On the Asian side of things, steamed mussels are prepared with saffron, coconut, Chinese sausage, cilantro and Thai basil. The Burmese chicken salad, with turmeric onions and chili vinaigrette, is a slightly spicy and traditional dish that’s a nod to chef Nyi Nyi Myint’s native cuisine. The chicken liver pâté, on the other hand, with crostini, duck prosciutto and orange vincotto glaze, is decidedly continental in its appeal.
One of the notable characteristics of Water & Wall’s dishes is their relative simplicity, both in design and presentation. They depend on just a few well-paired flavors and attractive, no-fuss presentation for their effect on the eye and palate. On a recent visit, drum fish was pan seared and served with a warm salad of julienne leeks and pickled cabbage, as well as golden beet chunks and a buttery kabocha squash puree. The pan-seared steelhead fish was paired with sunchoke slices, bits of kale, potato and lemon fish broth. Both dishes were striking with their contrasting colors and textures, and we could not help but think of the old adage that one way to eat healthy is to get a lot of color on your plate. Water & Wall dishes not only look and taste good, they are good for you.
The sides that accompany each dish are also a mark of distinction for Water & Wall. Each is an integral part of the dish as a whole but could easily stand alone. (At this time the menu does not offer sides to be ordered separately, but the kitchen will usually accommodate requests for sides by themselves.) The various purees are particularly well done, but the caramelized Brussels sprouts — quartered, deep-fat fried and tossed in truffle aioli with black radish strips — redefine the lowly little cabbage.
Dessert choices are limited and change frequently, but what’s there stands out. Small pastel mochi balls (pounded sticky rice cake), each filled with different flavors of ice creams such as apple pie, almond and raspberry, are a light and fun choice. The panna cotta — pumpkin on a recent visit — is dense and not too sweet. Partnered with a triangular walnut-chocolate-butterscotch bar, the dish is substantial. Only chocolate diehards will be disappointed with the dessert choices.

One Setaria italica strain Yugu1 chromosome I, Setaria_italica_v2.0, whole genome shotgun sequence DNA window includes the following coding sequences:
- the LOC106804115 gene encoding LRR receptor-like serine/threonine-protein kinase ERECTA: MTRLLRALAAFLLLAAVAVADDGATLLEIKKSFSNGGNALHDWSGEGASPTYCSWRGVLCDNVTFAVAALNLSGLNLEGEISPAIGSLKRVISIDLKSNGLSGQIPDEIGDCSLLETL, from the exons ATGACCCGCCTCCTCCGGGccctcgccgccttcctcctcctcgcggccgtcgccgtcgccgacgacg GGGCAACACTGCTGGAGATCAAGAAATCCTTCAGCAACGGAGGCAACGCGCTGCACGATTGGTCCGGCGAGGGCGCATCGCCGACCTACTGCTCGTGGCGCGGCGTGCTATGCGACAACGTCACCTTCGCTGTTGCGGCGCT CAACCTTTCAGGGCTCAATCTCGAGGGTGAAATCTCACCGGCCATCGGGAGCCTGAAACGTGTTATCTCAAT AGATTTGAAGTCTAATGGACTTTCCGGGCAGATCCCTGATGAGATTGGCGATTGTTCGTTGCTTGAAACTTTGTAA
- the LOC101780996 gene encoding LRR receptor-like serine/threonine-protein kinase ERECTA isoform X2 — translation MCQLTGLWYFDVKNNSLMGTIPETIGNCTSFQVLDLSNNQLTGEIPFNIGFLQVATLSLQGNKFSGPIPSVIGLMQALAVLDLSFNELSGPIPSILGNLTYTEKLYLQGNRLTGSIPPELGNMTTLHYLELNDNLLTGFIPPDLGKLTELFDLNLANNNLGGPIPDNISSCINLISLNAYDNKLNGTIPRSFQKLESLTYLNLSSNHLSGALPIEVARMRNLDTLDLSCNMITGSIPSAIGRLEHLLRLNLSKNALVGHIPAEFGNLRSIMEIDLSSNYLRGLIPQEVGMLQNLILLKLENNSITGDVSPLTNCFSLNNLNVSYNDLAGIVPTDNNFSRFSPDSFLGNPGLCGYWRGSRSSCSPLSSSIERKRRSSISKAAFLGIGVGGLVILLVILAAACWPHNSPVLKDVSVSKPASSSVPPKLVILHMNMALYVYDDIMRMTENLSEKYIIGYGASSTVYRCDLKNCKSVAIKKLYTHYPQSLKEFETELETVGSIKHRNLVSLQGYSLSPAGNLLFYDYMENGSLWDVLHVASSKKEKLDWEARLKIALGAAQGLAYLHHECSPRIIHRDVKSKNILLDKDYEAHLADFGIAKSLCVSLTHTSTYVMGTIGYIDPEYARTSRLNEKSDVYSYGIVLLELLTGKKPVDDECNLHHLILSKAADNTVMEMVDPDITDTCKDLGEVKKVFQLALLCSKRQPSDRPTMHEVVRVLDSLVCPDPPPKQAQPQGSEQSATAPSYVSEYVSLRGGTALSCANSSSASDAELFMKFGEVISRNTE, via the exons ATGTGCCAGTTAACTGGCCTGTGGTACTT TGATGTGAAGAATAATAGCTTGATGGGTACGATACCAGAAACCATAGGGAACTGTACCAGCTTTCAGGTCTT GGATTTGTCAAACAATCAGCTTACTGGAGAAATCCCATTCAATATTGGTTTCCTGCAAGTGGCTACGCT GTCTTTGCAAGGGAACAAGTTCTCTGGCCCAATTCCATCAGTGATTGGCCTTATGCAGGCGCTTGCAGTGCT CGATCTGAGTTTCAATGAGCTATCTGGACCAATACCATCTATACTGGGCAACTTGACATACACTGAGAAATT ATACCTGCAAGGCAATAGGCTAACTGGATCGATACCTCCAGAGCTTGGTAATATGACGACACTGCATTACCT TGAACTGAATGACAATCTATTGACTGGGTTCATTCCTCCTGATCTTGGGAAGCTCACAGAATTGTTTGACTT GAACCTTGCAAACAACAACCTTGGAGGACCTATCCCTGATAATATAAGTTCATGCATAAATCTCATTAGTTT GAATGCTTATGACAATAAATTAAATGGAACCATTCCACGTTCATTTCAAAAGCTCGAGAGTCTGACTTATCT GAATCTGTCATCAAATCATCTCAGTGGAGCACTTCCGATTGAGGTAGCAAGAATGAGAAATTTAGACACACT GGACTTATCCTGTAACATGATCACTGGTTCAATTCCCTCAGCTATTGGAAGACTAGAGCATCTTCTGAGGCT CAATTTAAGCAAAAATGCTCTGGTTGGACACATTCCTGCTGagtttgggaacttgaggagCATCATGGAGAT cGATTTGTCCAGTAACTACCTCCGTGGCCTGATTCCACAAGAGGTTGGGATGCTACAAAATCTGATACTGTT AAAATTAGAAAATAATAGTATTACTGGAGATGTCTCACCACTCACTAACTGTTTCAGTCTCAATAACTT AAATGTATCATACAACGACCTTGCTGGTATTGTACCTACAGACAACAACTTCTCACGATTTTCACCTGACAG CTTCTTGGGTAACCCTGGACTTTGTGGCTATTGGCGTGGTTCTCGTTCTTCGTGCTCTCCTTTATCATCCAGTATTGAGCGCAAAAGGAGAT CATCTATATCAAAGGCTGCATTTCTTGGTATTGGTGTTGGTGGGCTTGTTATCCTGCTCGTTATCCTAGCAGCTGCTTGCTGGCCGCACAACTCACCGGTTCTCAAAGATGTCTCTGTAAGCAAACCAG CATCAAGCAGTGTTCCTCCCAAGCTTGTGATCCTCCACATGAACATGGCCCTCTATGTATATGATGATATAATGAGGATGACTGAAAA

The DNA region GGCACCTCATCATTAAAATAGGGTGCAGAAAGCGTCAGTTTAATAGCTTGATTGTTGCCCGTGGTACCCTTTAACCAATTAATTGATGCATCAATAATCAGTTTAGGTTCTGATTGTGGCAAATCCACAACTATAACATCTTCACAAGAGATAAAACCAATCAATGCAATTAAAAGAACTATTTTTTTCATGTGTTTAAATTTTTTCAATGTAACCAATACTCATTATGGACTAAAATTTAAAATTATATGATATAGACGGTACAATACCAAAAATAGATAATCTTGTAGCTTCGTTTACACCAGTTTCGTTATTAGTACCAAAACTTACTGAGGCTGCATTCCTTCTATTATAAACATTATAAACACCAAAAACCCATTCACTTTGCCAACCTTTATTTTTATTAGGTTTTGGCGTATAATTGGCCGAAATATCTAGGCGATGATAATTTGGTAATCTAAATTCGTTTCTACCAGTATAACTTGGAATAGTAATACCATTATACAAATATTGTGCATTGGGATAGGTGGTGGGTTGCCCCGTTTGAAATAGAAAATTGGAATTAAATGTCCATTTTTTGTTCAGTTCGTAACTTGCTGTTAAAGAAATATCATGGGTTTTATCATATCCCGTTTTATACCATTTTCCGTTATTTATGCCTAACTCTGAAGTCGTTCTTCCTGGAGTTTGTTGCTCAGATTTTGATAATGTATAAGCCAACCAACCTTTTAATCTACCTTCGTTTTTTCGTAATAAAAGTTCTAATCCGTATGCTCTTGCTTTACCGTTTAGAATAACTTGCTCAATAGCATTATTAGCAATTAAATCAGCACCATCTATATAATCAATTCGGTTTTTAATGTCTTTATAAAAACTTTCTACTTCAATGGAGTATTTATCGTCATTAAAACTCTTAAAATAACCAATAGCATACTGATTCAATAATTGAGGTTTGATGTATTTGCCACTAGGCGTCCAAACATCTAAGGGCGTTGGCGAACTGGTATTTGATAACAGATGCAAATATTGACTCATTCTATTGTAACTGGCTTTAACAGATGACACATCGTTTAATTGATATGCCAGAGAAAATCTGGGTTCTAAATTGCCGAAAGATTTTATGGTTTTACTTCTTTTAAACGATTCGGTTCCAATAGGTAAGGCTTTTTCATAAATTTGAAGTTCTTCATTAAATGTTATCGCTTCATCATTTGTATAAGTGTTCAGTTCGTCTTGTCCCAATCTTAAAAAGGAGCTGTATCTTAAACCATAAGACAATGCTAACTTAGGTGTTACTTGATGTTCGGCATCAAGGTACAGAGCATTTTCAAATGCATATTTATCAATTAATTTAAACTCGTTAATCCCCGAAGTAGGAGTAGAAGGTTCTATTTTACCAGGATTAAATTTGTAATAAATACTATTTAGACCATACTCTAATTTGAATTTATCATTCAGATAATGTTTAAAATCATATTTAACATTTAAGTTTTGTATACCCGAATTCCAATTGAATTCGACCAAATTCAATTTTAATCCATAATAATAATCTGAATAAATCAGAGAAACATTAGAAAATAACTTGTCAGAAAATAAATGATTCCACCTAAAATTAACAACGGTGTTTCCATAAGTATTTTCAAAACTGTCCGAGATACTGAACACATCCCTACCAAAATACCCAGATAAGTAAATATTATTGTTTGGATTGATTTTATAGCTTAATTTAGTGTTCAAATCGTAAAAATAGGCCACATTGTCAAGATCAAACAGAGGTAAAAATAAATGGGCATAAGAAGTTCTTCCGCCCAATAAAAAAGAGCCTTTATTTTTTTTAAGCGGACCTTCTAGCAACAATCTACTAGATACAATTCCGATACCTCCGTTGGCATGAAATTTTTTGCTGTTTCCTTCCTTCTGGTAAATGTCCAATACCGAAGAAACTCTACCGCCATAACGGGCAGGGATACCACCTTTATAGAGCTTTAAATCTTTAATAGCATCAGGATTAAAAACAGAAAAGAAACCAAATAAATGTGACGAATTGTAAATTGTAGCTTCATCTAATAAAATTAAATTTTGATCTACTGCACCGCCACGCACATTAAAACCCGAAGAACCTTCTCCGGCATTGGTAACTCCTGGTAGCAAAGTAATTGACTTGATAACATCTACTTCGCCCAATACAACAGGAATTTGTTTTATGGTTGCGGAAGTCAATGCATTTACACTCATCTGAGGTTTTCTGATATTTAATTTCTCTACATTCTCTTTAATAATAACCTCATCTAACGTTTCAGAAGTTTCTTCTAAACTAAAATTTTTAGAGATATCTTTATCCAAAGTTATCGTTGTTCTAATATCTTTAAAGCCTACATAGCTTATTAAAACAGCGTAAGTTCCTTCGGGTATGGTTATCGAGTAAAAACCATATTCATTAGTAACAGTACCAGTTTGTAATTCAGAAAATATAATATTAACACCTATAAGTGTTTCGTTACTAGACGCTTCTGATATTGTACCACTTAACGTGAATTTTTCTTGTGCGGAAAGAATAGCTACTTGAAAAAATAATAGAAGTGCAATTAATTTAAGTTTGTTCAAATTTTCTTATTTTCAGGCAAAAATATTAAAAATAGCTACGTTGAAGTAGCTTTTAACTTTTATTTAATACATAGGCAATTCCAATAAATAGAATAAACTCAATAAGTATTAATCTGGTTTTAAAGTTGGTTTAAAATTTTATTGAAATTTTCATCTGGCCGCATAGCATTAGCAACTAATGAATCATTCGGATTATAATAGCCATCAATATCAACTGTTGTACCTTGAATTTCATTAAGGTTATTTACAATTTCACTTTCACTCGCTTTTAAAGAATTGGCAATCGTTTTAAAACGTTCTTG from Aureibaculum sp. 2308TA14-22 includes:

Simplicity in design carries through to the space itself. Ma brought on Sucha Khamsuwan of Studio Ideya to create a vision for the space that interprets the restaurant’s name, Water & Wall, which refers to an intersection in lower Manhattan where Ma first met his partner in life as well as business, Joey Hernandez (who is the current general manager for Maple Ave). But Khamsuwan took the literal meaning of the words and used strong vertical elements and shimmery wire-mesh curtain walls that effectively create a sense of flowing water. There is minimal ornamentation to interrupt the flow, and the light sand-colored wood floors further evoke the essence of a streambed. Dramatic lighting fixtures soften the exposed ductwork and cast a muted glow over the earth-toned spaces to create a restful atmosphere.
The elegance of Khamsuwan’s design might easily have overshadowed the comfort of Ma’s laidback concept. But the capable front-of-the-house ministrations of general manager Nick Seo bring out the casual instead. A Washington native, Seo got the restaurant bug early on and left Temple University for the Culinary Institute of America. After graduating, he took on a range of roles at several places in the area before ending up on Ma’s team.
Those career intersections — some of which, like Ma’s, took unlikely detours — have all thankfully led to one place: Water & Wall, where the professional prospects of Ma and his entire crew are overflowing with potential.